Financial markets moved higher on Monday after reports of progress on the fiscal cliff front.
The Wall Street Journal reported significant improvement in the previously deadlocked negotiations:
While the White House objected to major parts of the proposal, senior Democrats described it as a tipping point that moves talks away from deadlock. Instead, it cleared the way for both sides to engage in nitty-gritty haggling over exactly where the new income threshold might be set and what should comprise the spending cuts.
The S&P 500 tacked on 16 points and closed near the high for the day. Investors and traders have been waiting for signs the stalemate in Washington was moving toward a framework for compromise. The Wall Street journal hinted at just that:
One Democratic official close to the talks described the offer as a “breakthrough” that allows negotiations to proceed. A GOP official, cautioning that no deal was done, said he believed that any agreement would look something like what Mr. Boehner had offered.
Bullish Credit Spreads
The market’s shift back to “risk-on” Monday was supported by bullish moves in credit spreads; long-term Treasury bonds (TLT) closed near session lows, while “junk bonds” (JNK) closed at the high for the day – both support the bullish case. The move away from conservative Treasuries and toward lower-rated bonds signals decreasing fears of a cliff-induced recession.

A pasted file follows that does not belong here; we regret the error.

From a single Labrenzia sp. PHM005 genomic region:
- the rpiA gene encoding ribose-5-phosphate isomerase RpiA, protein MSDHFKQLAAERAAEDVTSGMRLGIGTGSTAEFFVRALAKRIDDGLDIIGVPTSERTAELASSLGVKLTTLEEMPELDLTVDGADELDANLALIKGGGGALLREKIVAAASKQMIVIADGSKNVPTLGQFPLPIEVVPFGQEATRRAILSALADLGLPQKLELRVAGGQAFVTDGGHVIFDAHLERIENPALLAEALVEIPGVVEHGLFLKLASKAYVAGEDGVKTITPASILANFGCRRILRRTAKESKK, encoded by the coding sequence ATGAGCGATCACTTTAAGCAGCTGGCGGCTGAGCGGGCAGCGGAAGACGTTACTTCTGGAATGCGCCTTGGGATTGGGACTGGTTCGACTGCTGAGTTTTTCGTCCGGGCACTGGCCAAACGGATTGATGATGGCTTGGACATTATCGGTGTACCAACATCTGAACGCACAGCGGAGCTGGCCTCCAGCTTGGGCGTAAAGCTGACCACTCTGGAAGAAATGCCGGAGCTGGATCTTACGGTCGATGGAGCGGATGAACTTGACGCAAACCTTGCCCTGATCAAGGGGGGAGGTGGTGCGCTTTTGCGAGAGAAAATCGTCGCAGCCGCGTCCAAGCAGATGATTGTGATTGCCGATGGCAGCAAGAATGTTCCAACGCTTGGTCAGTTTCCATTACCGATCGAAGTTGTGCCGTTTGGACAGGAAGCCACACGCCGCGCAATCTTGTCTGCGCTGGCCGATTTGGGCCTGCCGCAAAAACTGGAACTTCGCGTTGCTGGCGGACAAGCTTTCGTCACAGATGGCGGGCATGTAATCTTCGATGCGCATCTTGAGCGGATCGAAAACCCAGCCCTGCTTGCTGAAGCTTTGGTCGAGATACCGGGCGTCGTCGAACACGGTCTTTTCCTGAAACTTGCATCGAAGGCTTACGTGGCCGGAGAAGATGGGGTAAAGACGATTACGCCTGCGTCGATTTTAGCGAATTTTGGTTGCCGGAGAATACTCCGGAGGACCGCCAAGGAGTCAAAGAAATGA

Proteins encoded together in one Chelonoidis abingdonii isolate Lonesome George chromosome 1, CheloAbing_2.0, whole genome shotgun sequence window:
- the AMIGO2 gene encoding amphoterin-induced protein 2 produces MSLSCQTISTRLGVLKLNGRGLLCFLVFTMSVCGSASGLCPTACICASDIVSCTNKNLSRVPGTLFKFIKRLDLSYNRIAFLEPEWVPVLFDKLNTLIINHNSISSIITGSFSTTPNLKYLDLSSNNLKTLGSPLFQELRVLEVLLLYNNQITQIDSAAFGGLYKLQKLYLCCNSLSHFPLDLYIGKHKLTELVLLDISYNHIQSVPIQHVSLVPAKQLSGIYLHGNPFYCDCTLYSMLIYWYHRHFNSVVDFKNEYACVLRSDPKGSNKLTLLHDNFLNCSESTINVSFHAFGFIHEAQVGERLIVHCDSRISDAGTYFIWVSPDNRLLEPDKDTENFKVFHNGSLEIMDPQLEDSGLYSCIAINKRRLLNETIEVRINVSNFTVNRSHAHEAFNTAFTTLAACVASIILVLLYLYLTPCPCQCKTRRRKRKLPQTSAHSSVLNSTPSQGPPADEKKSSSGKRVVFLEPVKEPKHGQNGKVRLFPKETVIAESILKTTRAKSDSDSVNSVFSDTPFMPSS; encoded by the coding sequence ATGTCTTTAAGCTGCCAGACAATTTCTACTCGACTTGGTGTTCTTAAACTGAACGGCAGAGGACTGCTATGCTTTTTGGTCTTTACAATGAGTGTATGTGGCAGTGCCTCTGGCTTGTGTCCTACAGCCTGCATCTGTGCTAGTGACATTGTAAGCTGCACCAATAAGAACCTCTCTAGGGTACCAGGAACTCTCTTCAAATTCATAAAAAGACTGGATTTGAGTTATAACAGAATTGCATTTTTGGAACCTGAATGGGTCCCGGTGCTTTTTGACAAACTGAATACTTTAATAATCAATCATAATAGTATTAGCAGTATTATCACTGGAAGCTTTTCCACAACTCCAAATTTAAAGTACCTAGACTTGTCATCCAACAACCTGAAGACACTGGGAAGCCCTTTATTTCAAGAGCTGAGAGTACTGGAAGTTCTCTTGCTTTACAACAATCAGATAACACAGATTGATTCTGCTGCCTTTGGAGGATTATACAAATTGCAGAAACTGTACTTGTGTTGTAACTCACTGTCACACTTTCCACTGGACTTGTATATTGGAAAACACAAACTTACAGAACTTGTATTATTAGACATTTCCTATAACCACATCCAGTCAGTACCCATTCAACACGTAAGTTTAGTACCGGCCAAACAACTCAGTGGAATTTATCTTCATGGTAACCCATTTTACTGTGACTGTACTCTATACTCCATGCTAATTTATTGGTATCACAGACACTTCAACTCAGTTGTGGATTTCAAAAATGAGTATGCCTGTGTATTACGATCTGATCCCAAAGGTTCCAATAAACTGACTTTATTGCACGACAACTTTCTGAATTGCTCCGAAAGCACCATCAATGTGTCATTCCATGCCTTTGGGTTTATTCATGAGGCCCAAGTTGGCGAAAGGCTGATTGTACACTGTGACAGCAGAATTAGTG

Small Caps & VIX Align With Risk-On
On Monday, small caps and the VIX showed an increasing appetite for risk assets and a reduction in cliff-related fears. Small caps (IWM) surged into the close. On the other end of the risk spectrum, the VIX dropped like a rock between 2:00 – 4:00 pm ET. We noted last Friday the performance of stocks relative to bonds was hinting at bullish outcomes. Monday’s bullish moves in the credit markets, small caps, and VIX provide additional support for further upside in stocks from a probabilistic perspective.
Big Picture Has Bullish Slant
The video below contains analysis of numerous markets, including the Dow, NASDAQ, S&P 500, and German DAX. The big picture, even prior to Monday’s gains, continues to favor the bullish camp.
Monday’s market action reaffirmed the market’s obsession with the fiscal cliff. Similar to Wall Street Journal reports on Monday, the Washington Post also hinted at positive and bullish progress in the debt talks:
The speaker’s preferred plan is to revise downward the annual inflation adjustment for beneficiaries of federal programs, including Social Security. The White House rejected that formulation, but aides in both parties said Sunday that it has set the table for deeper negotiations between the two sides.
Our approach has been and will continue to be to remain on the long side of the markets as long as the fundamentals and technicals allow. With egos and strong political views intertwined in the process to forge a broad framework to tame the federal debt, the odds of something going wrong must be respected. Therefore, flexibility and contingency plans for bullish and bearish outcomes are a must.